Trust me when I say that weight lifting injuries should be avoided at all costs. Suffering from such an injury will prevent you from training at your best, might keep you out of training altogether for a period of time, or worse. Plus, it could be a serious injury if it's related to your back, spine, nervous system, etc.
In years gone by I know firsthand how not dealing with injuries smart enough and not having the proper knowledge and understanding can mean a ton of ton of potential pain, lost gains, posture issues, muscular imbalances, or maybe even a permanent injury or one that you'll never fully recover from. In this article we'll look at some tips to help reduce your chance of experiencing weight lifting injuries during your quest for your ultimate physique.
A proper warmup is the single best thing you can do to minimize your risk of injury. This simple 15-20 minute process will prepare your mind and body for the hard work to come by increasing blood flow into the surrounding connective tissue and by lubricating your joints.
I would recommend that you perform 5 minutes of light cardiovascular exercise before each workout followed by 2-3 warmup sets for your first major exercise of the routine.
Do not underestimate the importance of a proper warmup before going in hard with heavy weights. It will greatly reduce your chance of injury such as pulling a muscle.
Your warm-up should consist of two parts. Firstly, a short 5 minute cardiovascular exercise such as the stationary bike or jogging. Then 2-3 warmup sets of the first major exercise in your routine, with a light weight. For example, on leg training days you perform Squats first, so you would do 2-3 warmup sets of Squats.
Check out our article Weightlifting Warm Up The Right Way for more detail on performing your warm up routine.
This is another very important safety precaution that should be common sense to all bodybuilders. You should perform all your weight lifting exercises with proper technique to reduce the stress put onto your connective joints.
An especially important thing to keep in mind is how you perform your back exercises, such as deadlifts and barbell rows. You need to keep your back straight, not rounded. Rounding your back on these types of exercises can stuff your back up real bad. Using momentum and doing forced reps should also be avoided as much as possible. Doing a forced rep here and there is understandable, but you should do it in a controlled manner.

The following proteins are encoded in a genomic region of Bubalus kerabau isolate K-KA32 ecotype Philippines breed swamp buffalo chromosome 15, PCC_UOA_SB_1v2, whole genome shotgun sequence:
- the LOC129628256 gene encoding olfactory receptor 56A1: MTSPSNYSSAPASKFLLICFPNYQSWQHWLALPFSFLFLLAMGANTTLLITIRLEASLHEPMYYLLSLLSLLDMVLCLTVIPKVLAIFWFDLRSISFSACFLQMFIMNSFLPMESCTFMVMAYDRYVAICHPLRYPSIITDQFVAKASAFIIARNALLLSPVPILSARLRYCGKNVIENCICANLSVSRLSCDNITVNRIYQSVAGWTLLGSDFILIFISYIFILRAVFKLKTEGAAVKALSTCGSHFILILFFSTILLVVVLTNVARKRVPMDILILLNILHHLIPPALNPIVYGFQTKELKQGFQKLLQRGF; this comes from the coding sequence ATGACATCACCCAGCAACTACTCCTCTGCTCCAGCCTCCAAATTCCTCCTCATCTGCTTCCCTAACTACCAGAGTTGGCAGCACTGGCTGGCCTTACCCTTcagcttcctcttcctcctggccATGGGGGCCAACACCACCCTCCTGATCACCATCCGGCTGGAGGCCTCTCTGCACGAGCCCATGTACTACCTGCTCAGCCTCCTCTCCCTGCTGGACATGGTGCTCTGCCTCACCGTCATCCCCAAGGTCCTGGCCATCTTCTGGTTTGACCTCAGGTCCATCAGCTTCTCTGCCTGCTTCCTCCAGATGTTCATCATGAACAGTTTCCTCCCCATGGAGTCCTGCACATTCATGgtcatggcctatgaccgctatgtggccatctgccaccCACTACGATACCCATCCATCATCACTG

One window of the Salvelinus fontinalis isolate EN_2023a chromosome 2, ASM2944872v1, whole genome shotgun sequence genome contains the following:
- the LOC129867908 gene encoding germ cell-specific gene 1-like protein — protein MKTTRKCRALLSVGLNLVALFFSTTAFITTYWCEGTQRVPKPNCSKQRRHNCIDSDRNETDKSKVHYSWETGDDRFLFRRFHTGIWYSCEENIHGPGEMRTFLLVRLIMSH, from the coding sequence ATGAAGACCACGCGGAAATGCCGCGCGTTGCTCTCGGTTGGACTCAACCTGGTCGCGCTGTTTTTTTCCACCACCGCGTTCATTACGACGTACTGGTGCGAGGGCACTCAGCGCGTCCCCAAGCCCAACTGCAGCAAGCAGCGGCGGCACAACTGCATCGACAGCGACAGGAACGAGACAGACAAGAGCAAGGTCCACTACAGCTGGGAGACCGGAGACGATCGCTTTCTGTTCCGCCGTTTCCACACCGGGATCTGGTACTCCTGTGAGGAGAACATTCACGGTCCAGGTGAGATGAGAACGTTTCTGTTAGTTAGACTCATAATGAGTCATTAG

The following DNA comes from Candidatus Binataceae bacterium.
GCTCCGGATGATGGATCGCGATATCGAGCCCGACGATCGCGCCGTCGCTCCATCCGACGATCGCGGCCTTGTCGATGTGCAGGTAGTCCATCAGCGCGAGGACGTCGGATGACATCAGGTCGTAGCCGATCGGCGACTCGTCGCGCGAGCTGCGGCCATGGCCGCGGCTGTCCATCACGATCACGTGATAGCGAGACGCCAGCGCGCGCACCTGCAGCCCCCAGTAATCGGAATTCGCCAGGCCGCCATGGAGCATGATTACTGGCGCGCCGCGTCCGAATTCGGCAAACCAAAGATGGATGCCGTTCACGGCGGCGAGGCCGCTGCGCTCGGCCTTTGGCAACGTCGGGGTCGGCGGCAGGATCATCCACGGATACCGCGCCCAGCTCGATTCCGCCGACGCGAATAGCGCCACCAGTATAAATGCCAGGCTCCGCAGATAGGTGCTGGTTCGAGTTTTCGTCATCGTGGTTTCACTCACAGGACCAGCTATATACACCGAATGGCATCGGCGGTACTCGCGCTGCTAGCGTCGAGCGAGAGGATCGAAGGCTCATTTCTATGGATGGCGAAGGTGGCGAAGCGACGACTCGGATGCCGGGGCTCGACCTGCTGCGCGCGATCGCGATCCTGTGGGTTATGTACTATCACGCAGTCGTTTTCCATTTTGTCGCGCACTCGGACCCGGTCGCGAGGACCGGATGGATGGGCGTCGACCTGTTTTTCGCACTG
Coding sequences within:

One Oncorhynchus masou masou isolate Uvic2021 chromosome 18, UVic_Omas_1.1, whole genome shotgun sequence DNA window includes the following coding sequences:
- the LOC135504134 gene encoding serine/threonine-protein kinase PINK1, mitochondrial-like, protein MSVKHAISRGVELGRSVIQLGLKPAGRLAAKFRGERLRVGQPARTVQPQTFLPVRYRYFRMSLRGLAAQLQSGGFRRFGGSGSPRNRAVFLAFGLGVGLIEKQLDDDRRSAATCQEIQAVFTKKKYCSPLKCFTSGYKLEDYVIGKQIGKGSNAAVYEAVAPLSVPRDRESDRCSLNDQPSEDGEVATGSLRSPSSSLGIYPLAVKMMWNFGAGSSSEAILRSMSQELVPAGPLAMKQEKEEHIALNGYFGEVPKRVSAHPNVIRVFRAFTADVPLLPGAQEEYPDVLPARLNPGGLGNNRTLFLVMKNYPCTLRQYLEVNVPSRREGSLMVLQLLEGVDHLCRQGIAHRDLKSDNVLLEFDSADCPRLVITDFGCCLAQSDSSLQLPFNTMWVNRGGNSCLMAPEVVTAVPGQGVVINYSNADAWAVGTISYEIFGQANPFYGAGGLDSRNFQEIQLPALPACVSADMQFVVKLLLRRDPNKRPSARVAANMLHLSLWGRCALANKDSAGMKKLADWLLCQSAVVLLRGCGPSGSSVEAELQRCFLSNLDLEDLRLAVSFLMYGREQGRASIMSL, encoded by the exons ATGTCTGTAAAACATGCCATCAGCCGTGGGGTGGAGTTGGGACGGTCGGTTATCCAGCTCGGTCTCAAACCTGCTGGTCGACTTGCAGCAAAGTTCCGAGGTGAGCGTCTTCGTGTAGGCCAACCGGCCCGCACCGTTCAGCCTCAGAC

Ideally you'll want professional, detailed instructional videos to performing all exercises correctly (the complete muscle-building programs here all include this).
Don't let your ego make your decisions in the gym. If you see a guy next to you lifting a heavier weight than you, don't assume you should be lifting that amount of weight too. Showing off to the people around you in the gym can lead to weight lifting injuries, fast. So don't worry about what people think and just go on with your business.
Everyone's different, and you need to lift a weight that you can perform with good form and technique. Focus on your routine and don't get distracted by what others are doing.
Another thing to keep in mind is knowing when to quit. Sure, you need to give 100% of your strength and energy to lift those weights if you want the best muscle gains possible, but you also need to be reasonable.
If you can't perform another rep of a certain exercise with good form, then don't try to do anymore. Your work is done. Like I said before, trying to jerk the weight up using other parts of your body will only lead to injury in the long run.
By this I mean that you need to listen to your aches and pains. Pain is a normal consequence of heavy weight training and is inevitable, but if you keep experiencing the same pains over and over again, there might be something wrong.
Seek professional advice and treat the injury immediately if you have one. Don't continue training with it. It might hinder your gains in the short term, but its better for the long run.
Another important part of reducing risk of injury in the gym is doing weight training stretches. Stretching before and after workouts is a great habit to get into.